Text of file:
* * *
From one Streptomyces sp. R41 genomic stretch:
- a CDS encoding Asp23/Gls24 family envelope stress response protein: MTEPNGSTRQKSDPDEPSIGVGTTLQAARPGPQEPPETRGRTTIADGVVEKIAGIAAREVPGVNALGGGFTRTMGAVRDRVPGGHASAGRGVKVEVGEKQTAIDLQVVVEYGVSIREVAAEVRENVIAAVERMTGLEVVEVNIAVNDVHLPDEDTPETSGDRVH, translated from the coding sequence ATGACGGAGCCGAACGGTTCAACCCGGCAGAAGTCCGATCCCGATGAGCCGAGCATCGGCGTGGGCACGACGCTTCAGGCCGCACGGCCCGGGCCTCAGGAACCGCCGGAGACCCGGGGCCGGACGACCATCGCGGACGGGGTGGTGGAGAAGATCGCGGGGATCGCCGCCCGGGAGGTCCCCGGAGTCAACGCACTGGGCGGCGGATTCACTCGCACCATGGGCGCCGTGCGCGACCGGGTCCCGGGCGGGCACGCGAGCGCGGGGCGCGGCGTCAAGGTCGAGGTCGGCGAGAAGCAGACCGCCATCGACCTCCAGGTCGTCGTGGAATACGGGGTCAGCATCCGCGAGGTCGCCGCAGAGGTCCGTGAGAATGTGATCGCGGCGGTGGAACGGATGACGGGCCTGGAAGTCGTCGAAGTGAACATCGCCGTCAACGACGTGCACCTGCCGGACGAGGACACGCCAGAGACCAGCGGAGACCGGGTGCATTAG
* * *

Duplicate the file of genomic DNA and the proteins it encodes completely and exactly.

From one Streptomyces sp. R41 genomic stretch:
- a CDS encoding Asp23/Gls24 family envelope stress response protein: MTEPNGSTRQKSDPDEPSIGVGTTLQAARPGPQEPPETRGRTTIADGVVEKIAGIAAREVPGVNALGGGFTRTMGAVRDRVPGGHASAGRGVKVEVGEKQTAIDLQVVVEYGVSIREVAAEVRENVIAAVERMTGLEVVEVNIAVNDVHLPDEDTPETSGDRVH, translated from the coding sequence ATGACGGAGCCGAACGGTTCAACCCGGCAGAAGTCCGATCCCGATGAGCCGAGCATCGGCGTGGGCACGACGCTTCAGGCCGCACGGCCCGGGCCTCAGGAACCGCCGGAGACCCGGGGCCGGACGACCATCGCGGACGGGGTGGTGGAGAAGATCGCGGGGATCGCCGCCCGGGAGGTCCCCGGAGTCAACGCACTGGGCGGCGGATTCACTCGCACCATGGGCGCCGTGCGCGACCGGGTCCCGGGCGGGCACGCGAGCGCGGGGCGCGGCGTCAAGGTCGAGGTCGGCGAGAAGCAGACCGCCATCGACCTCCAGGTCGTCGTGGAATACGGGGTCAGCATCCGCGAGGTCGCCGCAGAGGTCCGTGAGAATGTGATCGCGGCGGTGGAACGGATGACGGGCCTGGAAGTCGTCGAAGTGAACATCGCCGTCAACGACGTGCACCTGCCGGACGAGGACACGCCAGAGACCAGCGGAGACCGGGTGCATTAG